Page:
Ask the students – view from the classroom

127 students from 30 different countries took part in our survey of language schools in the UK

Students' region of origin Reasons for learning English

Western Europe 45%
Asia 20%
Central and Eastern Europe 14%
Latin America 10%
Middle East 6%
Africa 3%
No answer 2%

Current or future work 47%
Further studies in another English-speaking country 20%
Further studies in the UK 19%
University/college studies at home 7%
For pleasure only 7%

How did students find out about your school

Recommended by an agent 37%

Recommended by friend/relative 31%

On the internet 24%

Advertised 9%

The average age was 25 years

The average class size was nine students

45 per cent of respondents were from Western Europe

20 per cent of respondents were from Asia

59 per cent of respondents booked their course through an agency

98 per cent of respondents would recommend their school

45 per cent of respondents were staying in homestay accommodation

47 per cent of respondents were learning English for current or future work purposes

50 per cent of respondents found it quite easy or very easy to practise their English with local people

35 per cent of students had been on a previous study abroad trip

61 per cent of respondents thought that there was just the right number of students and mix of nationalities in the classroom

Thank you to the following schools who participated in our student survey: Bath Academy of English; Bloomsbury International; Brighton Language College; EC London; Echo Language School; ECTARC - The European Centre for Training And Regional Cooperation; International House Newcastle; Link School of English in London; Peartree Languages; St Giles London Central; The Heart of England Language School and Study Programmes; Torquay International School; Wimbledon School of English.

Contact any advertiser in the this issue now

The following language schools, associations and accommodation providers advertised in the latest edition of Study Travel Magazine. If you would like more information on any of these advertisers, tick the relevant boxes, fill out your details and send.







Centre of English Studies  
ELS Language Centers  
Kings College  
St Giles International  
Xplore Ltd.  

Ability English  
Cairns Language Centre  
English Australia  
ILSC Australia  
Impact English College  
Monash College  

CERAN Lingua International  

Central de Intercâmbio  
UNISUL- Universidade do Sul de Santa Catarina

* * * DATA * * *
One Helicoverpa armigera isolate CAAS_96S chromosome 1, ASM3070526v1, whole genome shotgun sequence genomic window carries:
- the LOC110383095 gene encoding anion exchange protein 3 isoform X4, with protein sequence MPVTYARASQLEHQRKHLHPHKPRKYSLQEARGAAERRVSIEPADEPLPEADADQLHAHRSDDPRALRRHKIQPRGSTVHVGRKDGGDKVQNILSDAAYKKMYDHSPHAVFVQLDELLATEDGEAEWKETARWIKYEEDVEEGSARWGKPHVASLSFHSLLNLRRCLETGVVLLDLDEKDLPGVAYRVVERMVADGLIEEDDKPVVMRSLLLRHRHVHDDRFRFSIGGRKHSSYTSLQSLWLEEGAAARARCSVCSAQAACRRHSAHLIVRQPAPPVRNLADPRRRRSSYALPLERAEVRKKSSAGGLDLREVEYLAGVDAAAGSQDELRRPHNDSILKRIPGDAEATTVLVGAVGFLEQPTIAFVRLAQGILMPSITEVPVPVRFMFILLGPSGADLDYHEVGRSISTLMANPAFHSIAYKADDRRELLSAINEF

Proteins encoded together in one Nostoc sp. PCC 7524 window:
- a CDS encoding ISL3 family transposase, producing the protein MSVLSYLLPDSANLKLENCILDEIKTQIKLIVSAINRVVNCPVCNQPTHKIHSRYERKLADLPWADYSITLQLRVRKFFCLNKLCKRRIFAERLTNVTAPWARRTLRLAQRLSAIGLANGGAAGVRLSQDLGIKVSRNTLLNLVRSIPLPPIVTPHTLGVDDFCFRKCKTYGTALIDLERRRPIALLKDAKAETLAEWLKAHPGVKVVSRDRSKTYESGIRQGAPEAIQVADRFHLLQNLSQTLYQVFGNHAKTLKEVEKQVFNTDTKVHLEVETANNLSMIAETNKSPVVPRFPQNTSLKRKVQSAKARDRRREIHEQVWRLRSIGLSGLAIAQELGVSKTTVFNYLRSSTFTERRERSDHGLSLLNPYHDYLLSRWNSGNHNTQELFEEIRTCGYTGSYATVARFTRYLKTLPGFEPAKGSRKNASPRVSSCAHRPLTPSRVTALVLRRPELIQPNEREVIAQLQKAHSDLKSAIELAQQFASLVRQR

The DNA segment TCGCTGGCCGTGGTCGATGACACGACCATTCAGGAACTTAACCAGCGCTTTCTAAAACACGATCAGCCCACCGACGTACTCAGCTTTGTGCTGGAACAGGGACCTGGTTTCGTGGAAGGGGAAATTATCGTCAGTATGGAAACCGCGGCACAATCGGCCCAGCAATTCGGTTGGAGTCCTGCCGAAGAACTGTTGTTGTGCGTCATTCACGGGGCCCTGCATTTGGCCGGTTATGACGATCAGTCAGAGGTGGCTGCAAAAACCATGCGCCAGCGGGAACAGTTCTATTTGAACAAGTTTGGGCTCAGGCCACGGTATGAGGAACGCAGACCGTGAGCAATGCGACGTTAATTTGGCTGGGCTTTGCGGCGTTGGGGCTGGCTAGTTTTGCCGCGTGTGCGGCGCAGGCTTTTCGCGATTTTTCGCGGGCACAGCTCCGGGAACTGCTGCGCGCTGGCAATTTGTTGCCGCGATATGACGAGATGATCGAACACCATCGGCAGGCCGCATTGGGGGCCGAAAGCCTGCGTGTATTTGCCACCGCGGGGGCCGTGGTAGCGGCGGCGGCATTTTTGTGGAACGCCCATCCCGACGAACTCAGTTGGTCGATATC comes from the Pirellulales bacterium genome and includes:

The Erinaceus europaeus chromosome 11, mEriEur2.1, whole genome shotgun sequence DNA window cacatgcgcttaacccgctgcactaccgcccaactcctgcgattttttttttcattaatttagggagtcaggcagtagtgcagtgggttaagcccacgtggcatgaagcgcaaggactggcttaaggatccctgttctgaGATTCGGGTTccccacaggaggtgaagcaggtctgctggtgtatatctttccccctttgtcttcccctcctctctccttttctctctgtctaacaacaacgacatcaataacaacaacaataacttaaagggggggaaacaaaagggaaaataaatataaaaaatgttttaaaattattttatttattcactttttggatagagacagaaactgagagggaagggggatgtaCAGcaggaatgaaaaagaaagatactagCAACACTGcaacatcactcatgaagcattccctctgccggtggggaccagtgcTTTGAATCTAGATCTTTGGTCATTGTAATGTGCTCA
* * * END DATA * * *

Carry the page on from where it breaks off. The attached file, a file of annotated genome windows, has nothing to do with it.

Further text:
Mandarin Spring  

Anglophiles Academic  
Country Cousins  
Heart of England Language School  
Islington Centre for English  
Kilgraston Language and Activities School  
Oxford Royale Academy  
Queen Ethelburga's College  

Accent Francais  
Cours de Civilisation Française de la Sorbonne  
Groupement FLE  
Institut Catholique de Toulouse - IULCF  
Institut d'Etudes Françaises  
Institut de Touraine  
LSF Montpellier  
Paris Langues  
Riviera French Institute  

MEI Ireland  

Intercultural Institute of Japan  


Education South Africa  
Bay Language Institute  
EC Cape Town  
Eurocentres Cape Town  
Good Hope Studies  
Inlingua Cape Town   
Interlink School of Languages  
International House Cape Town  
Kurus English  
LAL Cape Town  
Language Training Centre   

California ESL  
Summer Study Programs  
University of California Berkeley  
University of California San Diego  


Calgary Board of Education  
Central Okanagan School Dsitrict  
Central Quebec School Board  
Dufferin-Peel Catholic District School Board  
Eastern Townships School Board  
Edmonton Public Schools  
English Montreal School Board  
Golden Hills School Division #75  
Greater Victoria School District  
Louis Riel School Division  
Niagara Catholic District School Board  
Ottawa Carleton District School Board  
Qualicum International School Program   
Simcoe County District School Board  
St James - Assiniboia School Division  
Waterloo Catholic District School Board  

Carlsbad International School  

United World School of English  

Saint Denis International School  


UNISUL- Universidade do Sul de Santa Catarina   

Algonquin College  

Xi'an Jiaotong-Liverpool University  

University of Liverpool  

University of California Berkeley  
University of California San Diego  
Summer Study Programs  


ANDE-LM Ltd Agency  

British Council  
Twin Group  
Trinity College London  

CareMed GmbH